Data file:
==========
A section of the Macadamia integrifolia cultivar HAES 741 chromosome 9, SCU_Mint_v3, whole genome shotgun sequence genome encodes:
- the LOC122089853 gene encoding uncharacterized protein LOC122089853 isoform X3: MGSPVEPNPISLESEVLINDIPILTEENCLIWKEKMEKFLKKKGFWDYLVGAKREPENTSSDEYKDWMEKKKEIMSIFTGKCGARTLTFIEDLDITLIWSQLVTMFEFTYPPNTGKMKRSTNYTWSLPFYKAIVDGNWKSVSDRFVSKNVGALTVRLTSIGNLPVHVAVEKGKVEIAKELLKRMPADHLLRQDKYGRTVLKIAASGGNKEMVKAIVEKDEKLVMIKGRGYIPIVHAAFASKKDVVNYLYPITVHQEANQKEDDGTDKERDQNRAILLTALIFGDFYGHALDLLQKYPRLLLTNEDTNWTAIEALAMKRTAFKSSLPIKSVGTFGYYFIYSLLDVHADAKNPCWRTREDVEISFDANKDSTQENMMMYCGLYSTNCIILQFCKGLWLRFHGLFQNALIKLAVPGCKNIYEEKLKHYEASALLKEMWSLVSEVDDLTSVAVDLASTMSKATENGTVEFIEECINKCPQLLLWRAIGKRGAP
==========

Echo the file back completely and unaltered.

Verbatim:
A section of the Macadamia integrifolia cultivar HAES 741 chromosome 9, SCU_Mint_v3, whole genome shotgun sequence genome encodes:
- the LOC122089853 gene encoding uncharacterized protein LOC122089853 isoform X3: MGSPVEPNPISLESEVLINDIPILTEENCLIWKEKMEKFLKKKGFWDYLVGAKREPENTSSDEYKDWMEKKKEIMSIFTGKCGARTLTFIEDLDITLIWSQLVTMFEFTYPPNTGKMKRSTNYTWSLPFYKAIVDGNWKSVSDRFVSKNVGALTVRLTSIGNLPVHVAVEKGKVEIAKELLKRMPADHLLRQDKYGRTVLKIAASGGNKEMVKAIVEKDEKLVMIKGRGYIPIVHAAFASKKDVVNYLYPITVHQEANQKEDDGTDKERDQNRAILLTALIFGDFYGHALDLLQKYPRLLLTNEDTNWTAIEALAMKRTAFKSSLPIKSVGTFGYYFIYSLLDVHADAKNPCWRTREDVEISFDANKDSTQENMMMYCGLYSTNCIILQFCKGLWLRFHGLFQNALIKLAVPGCKNIYEEKLKHYEASALLKEMWSLVSEVDDLTSVAVDLASTMSKATENGTVEFIEECINKCPQLLLWRAIGKRGAP